After ‘India Everywhere’ in 2006 and ‘India Inclusive’ in 2011, this year was India’s third coming at Davos. The big difference: unlike the two earlier occasions, the Indian Prime Minister came to Davos.
The last Indian Prime Minister to come here was Deve Gowda in 1997 and no one took note. Narendra Modi is, however, a Prime Minister with substance and style. He has a sweeping majority in Parliament, his party and allies rule 19 states, and he controls his party in a manner nobody has done since Indira Gandhi and, we should also note, no one leader in a major democracy does today. Modi, a happy traveller, has also built a formidable equity with world leaders and made his own style contribution to summiteering: the big, lingering hug.
His presence was also a big breakthrough for the World Economic Forum, and its founder Klaus Schwab. As with much else to do with Narendra Modi, there is a back-story from his Gujarat years to the World Economic Forum too. He embraced WEF early enough as Gujarat chief minister and even visited its brand-extension, the Summer Davos in Dalian, 2007. In fact, I had moderated the panel there and noted that despite being asked several questions on domestic politics, he had firmly stated that he didn’t go there as a partisan and would not bring our domestic issues there. It was impressive.
Domestic politics, however, visited Davos, as his popularity with Indian industry rose and he was sought after for the big global event. The UPA government let the World Economic Forum know that it would not appreciate an invitation to him. Modi was right to believe that he had been disinvited under political pressure. That is why his government had been lukewarm to Davos the past three years.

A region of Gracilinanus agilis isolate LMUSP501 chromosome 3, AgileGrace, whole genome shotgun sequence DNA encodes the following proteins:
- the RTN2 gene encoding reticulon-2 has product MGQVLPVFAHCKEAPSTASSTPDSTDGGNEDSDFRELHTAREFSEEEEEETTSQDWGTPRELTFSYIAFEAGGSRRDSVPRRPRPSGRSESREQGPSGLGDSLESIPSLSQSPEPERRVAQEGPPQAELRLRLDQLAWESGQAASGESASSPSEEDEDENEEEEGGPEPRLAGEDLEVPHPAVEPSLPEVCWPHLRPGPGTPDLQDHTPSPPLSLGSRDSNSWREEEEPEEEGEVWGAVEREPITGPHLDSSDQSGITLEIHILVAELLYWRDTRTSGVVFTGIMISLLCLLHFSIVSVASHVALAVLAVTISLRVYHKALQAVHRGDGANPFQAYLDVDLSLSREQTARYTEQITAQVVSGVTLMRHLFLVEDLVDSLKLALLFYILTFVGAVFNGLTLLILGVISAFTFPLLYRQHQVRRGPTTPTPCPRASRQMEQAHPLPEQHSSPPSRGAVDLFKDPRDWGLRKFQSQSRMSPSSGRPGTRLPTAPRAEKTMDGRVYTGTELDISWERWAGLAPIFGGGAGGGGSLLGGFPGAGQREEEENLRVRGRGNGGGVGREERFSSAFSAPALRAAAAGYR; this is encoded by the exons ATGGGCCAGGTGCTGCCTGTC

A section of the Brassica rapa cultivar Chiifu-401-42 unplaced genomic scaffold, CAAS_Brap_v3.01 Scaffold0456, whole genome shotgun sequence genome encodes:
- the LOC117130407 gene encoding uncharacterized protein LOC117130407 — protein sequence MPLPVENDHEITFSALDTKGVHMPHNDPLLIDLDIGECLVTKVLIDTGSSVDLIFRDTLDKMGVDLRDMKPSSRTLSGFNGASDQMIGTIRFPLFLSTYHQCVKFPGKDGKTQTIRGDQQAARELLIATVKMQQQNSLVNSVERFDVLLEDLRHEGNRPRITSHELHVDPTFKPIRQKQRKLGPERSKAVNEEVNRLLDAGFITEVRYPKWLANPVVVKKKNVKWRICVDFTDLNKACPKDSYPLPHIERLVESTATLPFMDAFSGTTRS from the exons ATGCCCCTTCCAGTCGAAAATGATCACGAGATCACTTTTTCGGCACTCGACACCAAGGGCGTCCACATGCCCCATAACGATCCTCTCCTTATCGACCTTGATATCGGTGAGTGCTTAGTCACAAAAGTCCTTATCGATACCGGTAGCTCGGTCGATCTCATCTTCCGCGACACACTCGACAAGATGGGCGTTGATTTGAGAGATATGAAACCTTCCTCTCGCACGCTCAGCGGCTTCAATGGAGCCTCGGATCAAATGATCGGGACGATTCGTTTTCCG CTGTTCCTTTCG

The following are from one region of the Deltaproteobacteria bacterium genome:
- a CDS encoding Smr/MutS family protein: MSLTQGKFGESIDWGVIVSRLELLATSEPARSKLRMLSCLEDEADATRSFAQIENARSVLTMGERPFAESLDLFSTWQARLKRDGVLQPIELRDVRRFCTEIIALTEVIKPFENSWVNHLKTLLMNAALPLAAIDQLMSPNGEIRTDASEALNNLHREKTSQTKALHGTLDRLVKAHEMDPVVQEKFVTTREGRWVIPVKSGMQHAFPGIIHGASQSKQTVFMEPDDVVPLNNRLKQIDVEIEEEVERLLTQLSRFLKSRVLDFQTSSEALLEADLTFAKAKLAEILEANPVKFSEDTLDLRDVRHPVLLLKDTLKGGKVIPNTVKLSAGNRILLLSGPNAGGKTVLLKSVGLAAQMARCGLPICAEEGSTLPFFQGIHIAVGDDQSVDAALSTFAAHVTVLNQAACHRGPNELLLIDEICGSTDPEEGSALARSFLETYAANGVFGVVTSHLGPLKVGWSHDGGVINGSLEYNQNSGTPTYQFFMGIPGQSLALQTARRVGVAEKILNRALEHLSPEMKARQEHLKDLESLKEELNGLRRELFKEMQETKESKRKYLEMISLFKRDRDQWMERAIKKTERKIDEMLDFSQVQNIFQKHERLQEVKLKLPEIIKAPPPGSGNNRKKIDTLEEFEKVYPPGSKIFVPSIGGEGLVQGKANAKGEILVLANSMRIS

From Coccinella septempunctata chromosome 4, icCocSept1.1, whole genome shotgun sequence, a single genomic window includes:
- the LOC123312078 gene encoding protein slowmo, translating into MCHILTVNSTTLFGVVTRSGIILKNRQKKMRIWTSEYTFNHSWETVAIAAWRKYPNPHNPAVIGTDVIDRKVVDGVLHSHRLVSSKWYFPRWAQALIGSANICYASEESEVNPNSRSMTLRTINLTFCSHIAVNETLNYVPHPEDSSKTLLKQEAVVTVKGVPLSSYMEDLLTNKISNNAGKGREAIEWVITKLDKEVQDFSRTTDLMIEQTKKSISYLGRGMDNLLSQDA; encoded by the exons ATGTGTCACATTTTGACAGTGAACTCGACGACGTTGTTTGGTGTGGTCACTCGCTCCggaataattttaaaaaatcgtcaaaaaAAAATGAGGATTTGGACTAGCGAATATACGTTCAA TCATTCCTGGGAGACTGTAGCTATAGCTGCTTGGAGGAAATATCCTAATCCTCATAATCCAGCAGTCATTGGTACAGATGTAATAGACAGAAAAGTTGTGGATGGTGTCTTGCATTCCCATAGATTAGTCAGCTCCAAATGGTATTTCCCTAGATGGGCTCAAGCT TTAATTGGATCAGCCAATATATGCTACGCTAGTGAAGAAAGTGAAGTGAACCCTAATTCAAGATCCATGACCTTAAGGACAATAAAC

WEF did everything possible to make amends. He was offered the opening plenary that global leaders covet, last year China’s Xi Jinping had it. And the competition this year was more formidable. WEF got an unprecedented line-up of world leaders: Donald Trump, Emmanuel Macron, Justin Trudeau, Theresa May, Benjamin Netanyahu and Angela Merkel.
Modi drew a full hall. He made some significant points on Trump’s America, Xi’s China and the rising strategic importance of data as I had noted earlier. There was also a great deal of advice, based on ancient Indian culture and wisdom.
The speech continued to be a talking point, although with a twist. For the four days following his opener, every Indian you came across asked you the same question: so what do you think of the PM’s speech? And before you could answer, told you his own view. In superlatives. So here is the twist: you hardly met any non-Indian who asked you that same question.
Similarly, the international media took no more than fleeting, mention-in-dispatches note of the Modi presence. Many in the sizeable Indian group noted this with resentment and blamed ‘Western media biases’. The facts, however, are to the contrary today. The West is annoyed with China, as is the big, global business community. They all want India as a successful counter and refuge for their capital.
Affection for India has grown over the past few years, particularly as more global businesses get bloody-nosed in China. So has the expectation. The world wants India to succeed. It also worries now that India over-promises and under-delivers. With Modi’s rise, it had expected much bigger reforms and economic and strategic stability.
This has been the most optimistic and buzziest Davos in years. The energy is of a different scale now with global growth booming again: 3.9 per cent. There are deals and money to be made. Davos, behind all the talk of improving the state of the world, is a what’s-in-it-for-me club. It is polite and may not say so, but it has no time for sermons, however ancient and sounds the wisdom you bring. This isn’t a forum to warm up to even Swami Vivekananda.